When Joyce Gunhouse was five years old, she entered a Buster Brown contest for designing an outfit, and won. Even though the Toronto-based Comrags designer immediately dismissed it (“I just never thought there was an option to be a designer in Canada”) she enrolled in Ryerson’s fashion program. In her last year, she met fellow bright star and design student Judy Cornish. It was 1983, the dawn of the music video. The two fell into a class show together, and everything exploded from there.
Their label, Comrags (“We wanted a masculine hybrid word”), was born, and climbed to success thanks to meticulously designed pieces with their signature twist. They showed two collections each season, garnering a huge following in their hometown and wholesaling around the world. But 15 years in, the two then–young mothers found themselves exhausted by the rigorous on-the-road schedule. “All we did was go to meetings and listen to people say, ‘If you could make it longer, shorter, wider,’” says Cornish. Gunhouse continues, “Suddenly we realized we weren’t doing what we loved, which is the hands-on part, so we decided to open our own retail space, which allowed us to go back to being in the studio, making patterns and sewing.” And so, they set up shop on Queen Street. When they left that location, someone messaged them a photo. An artist-designed sticker was slapped to the blackened window. It read, “Queen Street Is Dead.”
But Comrags is not. Thirty years after its inception (yes, it is 3-0!) the business is as robust as ever, with a sleek new flagship store on Dundas Street West and a stunning fall collection that, despite the duo’s disdain for trends, is glamorously en pointe with its clean and modern take on the mid-century silhouette.
The new building is an airy 6,000-square-foot two-storey that was once a bar called Hard Luck. The sous-sol houses patterns (they ditched two-thirds of their enormous archive because the racks were bucking under the weight, and started anew). The modernist wood-and-glass simplicity of the retail space occupies the ground floor. The renegade designers lugged their own crowbars and drills up the long set of stairs and demoed their second-storey studio themselves. The space has impossibly high ceilings, and bright south-facing windows that allow superhero colour vision for choosing fabrics, which they both acknowledge kickstarts every collection. Then they turn their backs on each other.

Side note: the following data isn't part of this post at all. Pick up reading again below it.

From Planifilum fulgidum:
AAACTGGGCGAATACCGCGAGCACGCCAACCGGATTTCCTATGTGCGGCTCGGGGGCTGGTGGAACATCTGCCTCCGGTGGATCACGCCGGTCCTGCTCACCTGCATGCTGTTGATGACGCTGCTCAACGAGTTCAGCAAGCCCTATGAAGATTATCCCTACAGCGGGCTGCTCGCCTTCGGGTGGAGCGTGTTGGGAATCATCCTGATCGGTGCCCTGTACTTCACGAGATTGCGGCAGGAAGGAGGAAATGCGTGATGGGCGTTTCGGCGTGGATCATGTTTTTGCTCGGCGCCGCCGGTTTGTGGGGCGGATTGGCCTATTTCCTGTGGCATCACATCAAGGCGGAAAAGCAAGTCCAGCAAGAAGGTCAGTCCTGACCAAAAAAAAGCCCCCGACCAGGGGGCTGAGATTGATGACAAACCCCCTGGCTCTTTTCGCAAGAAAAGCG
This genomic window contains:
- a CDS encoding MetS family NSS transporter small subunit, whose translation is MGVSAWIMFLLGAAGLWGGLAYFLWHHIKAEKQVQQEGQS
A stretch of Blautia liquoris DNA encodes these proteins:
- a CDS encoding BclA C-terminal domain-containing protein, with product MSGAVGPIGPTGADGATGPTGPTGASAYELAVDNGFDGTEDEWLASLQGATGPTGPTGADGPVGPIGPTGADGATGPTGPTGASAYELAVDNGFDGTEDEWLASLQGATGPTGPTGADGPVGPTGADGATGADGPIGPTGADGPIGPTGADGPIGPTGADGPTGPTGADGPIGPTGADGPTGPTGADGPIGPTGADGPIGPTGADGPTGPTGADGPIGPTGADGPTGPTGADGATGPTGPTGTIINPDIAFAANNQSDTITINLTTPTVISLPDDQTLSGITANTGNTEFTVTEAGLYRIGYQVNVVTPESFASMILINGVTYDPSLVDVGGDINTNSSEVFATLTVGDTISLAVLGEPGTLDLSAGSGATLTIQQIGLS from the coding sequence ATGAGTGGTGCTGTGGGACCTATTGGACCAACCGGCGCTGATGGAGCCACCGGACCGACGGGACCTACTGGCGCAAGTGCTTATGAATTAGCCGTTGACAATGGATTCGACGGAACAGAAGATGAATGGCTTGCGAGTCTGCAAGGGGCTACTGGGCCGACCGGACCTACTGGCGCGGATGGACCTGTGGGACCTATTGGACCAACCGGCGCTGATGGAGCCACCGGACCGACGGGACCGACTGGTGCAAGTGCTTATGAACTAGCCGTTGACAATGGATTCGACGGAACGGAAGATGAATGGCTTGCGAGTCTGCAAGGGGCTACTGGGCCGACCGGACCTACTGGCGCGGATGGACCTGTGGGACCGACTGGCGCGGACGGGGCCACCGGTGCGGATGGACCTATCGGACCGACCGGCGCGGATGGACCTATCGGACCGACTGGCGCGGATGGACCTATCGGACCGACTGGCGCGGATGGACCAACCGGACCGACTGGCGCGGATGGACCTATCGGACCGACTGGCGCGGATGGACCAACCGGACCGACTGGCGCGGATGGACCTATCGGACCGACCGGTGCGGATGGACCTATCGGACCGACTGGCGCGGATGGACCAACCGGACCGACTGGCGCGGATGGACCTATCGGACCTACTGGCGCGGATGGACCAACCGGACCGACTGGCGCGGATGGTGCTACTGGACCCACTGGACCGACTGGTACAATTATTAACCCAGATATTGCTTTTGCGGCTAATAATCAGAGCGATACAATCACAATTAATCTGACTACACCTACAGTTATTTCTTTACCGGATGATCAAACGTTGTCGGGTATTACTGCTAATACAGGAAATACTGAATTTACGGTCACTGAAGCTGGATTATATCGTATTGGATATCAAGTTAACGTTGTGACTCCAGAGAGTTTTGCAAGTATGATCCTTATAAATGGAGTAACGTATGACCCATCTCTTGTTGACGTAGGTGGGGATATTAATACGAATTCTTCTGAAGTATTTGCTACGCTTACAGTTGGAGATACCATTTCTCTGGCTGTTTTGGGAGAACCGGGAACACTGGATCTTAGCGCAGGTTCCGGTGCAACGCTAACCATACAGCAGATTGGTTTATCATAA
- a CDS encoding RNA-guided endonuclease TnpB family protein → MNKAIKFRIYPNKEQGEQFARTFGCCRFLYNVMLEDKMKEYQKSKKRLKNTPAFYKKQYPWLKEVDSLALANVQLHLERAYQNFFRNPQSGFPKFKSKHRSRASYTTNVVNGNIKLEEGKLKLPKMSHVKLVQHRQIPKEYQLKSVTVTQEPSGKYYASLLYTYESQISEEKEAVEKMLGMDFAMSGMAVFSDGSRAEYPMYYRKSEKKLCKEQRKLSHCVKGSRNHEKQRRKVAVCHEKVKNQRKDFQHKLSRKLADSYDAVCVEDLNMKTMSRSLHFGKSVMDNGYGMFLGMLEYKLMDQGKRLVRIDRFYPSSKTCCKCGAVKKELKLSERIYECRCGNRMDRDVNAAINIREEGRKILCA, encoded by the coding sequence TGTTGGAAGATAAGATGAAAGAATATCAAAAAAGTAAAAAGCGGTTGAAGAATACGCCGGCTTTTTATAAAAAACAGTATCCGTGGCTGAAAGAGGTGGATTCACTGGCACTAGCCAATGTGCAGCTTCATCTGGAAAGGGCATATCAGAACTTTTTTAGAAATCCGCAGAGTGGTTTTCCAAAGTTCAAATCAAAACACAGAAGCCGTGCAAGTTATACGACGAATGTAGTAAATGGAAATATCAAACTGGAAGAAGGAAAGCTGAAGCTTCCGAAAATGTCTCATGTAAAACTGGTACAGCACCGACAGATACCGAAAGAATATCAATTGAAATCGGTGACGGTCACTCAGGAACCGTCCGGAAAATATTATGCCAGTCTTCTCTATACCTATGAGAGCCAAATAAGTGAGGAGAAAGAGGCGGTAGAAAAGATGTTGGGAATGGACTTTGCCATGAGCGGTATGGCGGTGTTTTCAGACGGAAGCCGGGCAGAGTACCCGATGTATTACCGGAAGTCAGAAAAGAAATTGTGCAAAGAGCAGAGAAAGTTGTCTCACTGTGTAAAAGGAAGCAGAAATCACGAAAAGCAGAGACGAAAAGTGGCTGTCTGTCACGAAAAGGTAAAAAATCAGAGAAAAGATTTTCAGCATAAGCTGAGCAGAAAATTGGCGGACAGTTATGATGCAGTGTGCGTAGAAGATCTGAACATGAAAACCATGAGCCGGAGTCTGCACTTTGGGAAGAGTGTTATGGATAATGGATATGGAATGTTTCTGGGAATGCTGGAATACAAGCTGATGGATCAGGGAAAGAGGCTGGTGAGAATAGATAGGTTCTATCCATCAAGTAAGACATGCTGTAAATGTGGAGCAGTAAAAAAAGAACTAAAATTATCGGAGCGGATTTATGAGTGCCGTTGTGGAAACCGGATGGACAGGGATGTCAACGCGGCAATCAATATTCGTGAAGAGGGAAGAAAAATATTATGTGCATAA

“It’s the only way we can work,” explains Cornish. “We start building a bridge, and playing with each other’s ideas. It’s really what’s in between that becomes the collection. It’s a ‘cut, then sew, then show,’ situation.”
Gunhouse elaborates, “If we did everything together, we’d have no time. Whatever I do she’s behind it, whatever she does I’m behind it.” Despite their disparate roles (Cornish does the books and sources all of the fabrics, while Gunhouse’s focus is on the production-related work), the two have developed a highly attenuated visual shorthand. “We’ll see someone walking down the street,” says Gunhouse, “and I just have to nudge Judy’s elbow and she’ll know that I like how the twill is on that pocket.”
“Because we’re so hands-on, there really is a signature to Comrags,” says Gunhouse. “Can you define it? Not really, but you can recognize it.” The two list the androgynous simplicity of Junya Watanabe, Dries Van Noten and Jeremy Laing as favourites. When asked about sexuality and dressing, Cornish lets out an Ooooh-don’t-get-me-started! howl. “What happens is the minute something starts to look pretty, we need to fuck it up and fight against the prettiness that we’ve imposed on it.”
Though both are cerebral, skilled designers, Gunhouse is quick to point out that they are “business people first.” How else could they have navigated the and-then-there-were-none landscape of indigenous Canadian design? Dealing with every single aspect themselves helps, though. “We’ve been insular for so long,” says Cornish, “it’s sort of like the person who goes to sleep and wakes up 30 years later and notices that everything has changed. Our world is just the same because we’ve always done it on our own.”
Cornish admits that the biggest revolution in fashion is in the communication of style. “In the old days, there were articles written about your clothes by someone who was well versed in art, photography and film. Now,” she says, as she mimics pressing a smartphone button, “It’s, ‘Awesome!’, ‘I could wear that!’, ‘Hot shoes!’”
The designers agree they are unmoved by trends. “We don’t love fashion. We like making stuff,” Cornish says. Which radiates out. Comrags has built their empire on perfect fit, enduring shapes, and tap- ping into that rush that we never tire of, the one that comes from the sense of something from the subconscious being revealed for the first time.